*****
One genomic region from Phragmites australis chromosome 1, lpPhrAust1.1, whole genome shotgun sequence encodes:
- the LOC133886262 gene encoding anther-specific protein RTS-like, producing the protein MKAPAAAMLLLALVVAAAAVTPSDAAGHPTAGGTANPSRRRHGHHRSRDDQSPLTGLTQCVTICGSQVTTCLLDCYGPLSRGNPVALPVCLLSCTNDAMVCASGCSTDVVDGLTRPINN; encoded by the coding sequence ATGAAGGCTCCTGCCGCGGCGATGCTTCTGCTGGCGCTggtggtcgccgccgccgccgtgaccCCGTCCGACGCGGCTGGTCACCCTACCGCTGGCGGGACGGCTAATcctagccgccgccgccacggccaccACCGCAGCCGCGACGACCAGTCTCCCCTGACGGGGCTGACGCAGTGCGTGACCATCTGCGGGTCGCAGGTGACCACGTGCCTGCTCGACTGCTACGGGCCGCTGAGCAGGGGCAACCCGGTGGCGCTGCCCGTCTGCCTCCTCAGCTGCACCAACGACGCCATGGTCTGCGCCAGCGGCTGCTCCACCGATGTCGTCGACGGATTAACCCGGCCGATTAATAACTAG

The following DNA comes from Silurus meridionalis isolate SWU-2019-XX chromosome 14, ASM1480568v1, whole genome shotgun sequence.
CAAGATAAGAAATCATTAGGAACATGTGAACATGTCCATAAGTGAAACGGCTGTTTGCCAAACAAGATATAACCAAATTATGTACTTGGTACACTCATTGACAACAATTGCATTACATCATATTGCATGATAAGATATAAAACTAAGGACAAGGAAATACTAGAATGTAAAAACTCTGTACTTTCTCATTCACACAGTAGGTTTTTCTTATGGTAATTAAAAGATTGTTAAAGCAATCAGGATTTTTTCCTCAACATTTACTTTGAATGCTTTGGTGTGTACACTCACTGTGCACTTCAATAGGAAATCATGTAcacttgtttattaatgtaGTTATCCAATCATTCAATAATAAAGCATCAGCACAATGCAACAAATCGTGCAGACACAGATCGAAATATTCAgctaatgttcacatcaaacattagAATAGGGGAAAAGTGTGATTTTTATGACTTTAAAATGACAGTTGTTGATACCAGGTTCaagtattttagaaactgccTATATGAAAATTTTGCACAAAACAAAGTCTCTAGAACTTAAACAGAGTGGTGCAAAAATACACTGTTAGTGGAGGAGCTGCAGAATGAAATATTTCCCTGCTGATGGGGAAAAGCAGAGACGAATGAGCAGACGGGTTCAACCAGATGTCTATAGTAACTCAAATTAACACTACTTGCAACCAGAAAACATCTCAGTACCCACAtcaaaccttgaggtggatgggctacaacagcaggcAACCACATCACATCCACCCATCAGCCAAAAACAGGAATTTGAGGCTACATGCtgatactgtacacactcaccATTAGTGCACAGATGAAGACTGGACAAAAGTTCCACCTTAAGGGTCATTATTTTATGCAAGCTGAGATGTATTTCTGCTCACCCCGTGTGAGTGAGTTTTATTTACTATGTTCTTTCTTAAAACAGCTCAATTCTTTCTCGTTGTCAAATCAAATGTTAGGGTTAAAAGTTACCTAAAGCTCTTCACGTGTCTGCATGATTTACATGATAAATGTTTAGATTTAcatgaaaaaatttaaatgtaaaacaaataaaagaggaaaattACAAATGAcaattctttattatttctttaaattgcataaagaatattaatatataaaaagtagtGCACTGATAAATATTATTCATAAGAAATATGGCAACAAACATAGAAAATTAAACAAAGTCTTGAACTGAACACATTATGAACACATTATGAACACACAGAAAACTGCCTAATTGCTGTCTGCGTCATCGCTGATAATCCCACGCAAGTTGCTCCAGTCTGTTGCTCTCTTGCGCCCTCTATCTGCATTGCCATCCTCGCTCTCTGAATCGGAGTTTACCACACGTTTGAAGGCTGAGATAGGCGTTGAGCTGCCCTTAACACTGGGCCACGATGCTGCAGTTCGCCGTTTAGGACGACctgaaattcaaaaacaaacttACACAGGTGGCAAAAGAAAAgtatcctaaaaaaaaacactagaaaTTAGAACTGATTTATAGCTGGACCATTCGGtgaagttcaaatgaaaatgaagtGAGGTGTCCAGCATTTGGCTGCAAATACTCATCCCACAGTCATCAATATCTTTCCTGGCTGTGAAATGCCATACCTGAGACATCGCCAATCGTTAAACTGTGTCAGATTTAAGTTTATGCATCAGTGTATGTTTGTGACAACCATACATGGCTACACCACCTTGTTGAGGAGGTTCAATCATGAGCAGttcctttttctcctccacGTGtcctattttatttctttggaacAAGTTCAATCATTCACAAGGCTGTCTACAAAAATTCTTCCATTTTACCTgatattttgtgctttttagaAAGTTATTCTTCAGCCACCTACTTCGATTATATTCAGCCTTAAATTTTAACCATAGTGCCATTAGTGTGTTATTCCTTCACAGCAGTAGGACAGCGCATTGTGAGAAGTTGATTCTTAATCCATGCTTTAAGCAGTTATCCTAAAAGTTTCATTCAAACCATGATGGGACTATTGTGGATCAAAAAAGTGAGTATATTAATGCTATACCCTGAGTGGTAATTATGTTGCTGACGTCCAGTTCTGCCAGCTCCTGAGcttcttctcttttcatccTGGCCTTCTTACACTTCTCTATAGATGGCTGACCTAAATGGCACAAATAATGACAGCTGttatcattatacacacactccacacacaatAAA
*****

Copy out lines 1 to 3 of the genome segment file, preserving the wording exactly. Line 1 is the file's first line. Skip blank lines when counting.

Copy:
One genomic region from Phragmites australis chromosome 1, lpPhrAust1.1, whole genome shotgun sequence encodes:
- the LOC133886262 gene encoding anther-specific protein RTS-like, producing the protein MKAPAAAMLLLALVVAAAAVTPSDAAGHPTAGGTANPSRRRHGHHRSRDDQSPLTGLTQCVTICGSQVTTCLLDCYGPLSRGNPVALPVCLLSCTNDAMVCASGCSTDVVDGLTRPINN; encoded by the coding sequence ATGAAGGCTCCTGCCGCGGCGATGCTTCTGCTGGCGCTggtggtcgccgccgccgccgtgaccCCGTCCGACGCGGCTGGTCACCCTACCGCTGGCGGGACGGCTAATcctagccgccgccgccacggccaccACCGCAGCCGCGACGACCAGTCTCCCCTGACGGGGCTGACGCAGTGCGTGACCATCTGCGGGTCGCAGGTGACCACGTGCCTGCTCGACTGCTACGGGCCGCTGAGCAGGGGCAACCCGGTGGCGCTGCCCGTCTGCCTCCTCAGCTGCACCAACGACGCCATGGTCTGCGCCAGCGGCTGCTCCACCGATGTCGTCGACGGATTAACCCGGCCGATTAATAACTAG

The following DNA comes from Silurus meridionalis isolate SWU-2019-XX chromosome 14, ASM1480568v1, whole genome shotgun sequence.